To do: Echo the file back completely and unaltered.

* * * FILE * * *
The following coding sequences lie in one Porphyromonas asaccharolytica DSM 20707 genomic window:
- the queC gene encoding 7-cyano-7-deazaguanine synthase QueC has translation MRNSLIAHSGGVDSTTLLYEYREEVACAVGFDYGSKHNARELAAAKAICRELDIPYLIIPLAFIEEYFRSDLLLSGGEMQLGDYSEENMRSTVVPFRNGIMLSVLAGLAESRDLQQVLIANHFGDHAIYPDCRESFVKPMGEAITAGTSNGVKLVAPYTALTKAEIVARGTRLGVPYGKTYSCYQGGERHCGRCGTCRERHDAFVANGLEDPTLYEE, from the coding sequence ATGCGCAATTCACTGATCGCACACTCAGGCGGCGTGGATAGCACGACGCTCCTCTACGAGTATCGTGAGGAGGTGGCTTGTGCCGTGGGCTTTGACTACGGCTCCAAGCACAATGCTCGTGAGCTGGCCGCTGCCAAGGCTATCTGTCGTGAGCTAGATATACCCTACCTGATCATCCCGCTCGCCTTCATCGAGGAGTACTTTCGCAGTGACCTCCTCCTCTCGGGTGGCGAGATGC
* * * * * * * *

The following coding sequences lie in one Porphyromonas asaccharolytica DSM 20707 genomic window:
- the queC gene encoding 7-cyano-7-deazaguanine synthase QueC has translation MRNSLIAHSGGVDSTTLLYEYREEVACAVGFDYGSKHNARELAAAKAICRELDIPYLIIPLAFIEEYFRSDLLLSGGEMQLGDYSEENMRSTVVPFRNGIMLSVLAGLAESRDLQQVLIANHFGDHAIYPDCRESFVKPMGEAITAGTSNGVKLVAPYTALTKAEIVARGTRLGVPYGKTYSCYQGGERHCGRCGTCRERHDAFVANGLEDPTLYEE, from the coding sequence ATGCGCAATTCACTGATCGCACACTCAGGCGGCGTGGATAGCACGACGCTCCTCTACGAGTATCGTGAGGAGGTGGCTTGTGCCGTGGGCTTTGACTACGGCTCCAAGCACAATGCTCGTGAGCTGGCCGCTGCCAAGGCTATCTGTCGTGAGCTAGATATACCCTACCTGATCATCCCGCTCGCCTTCATCGAGGAGTACTTTCGCAGTGACCTCCTCCTCTCGGGTGGCGAGATGC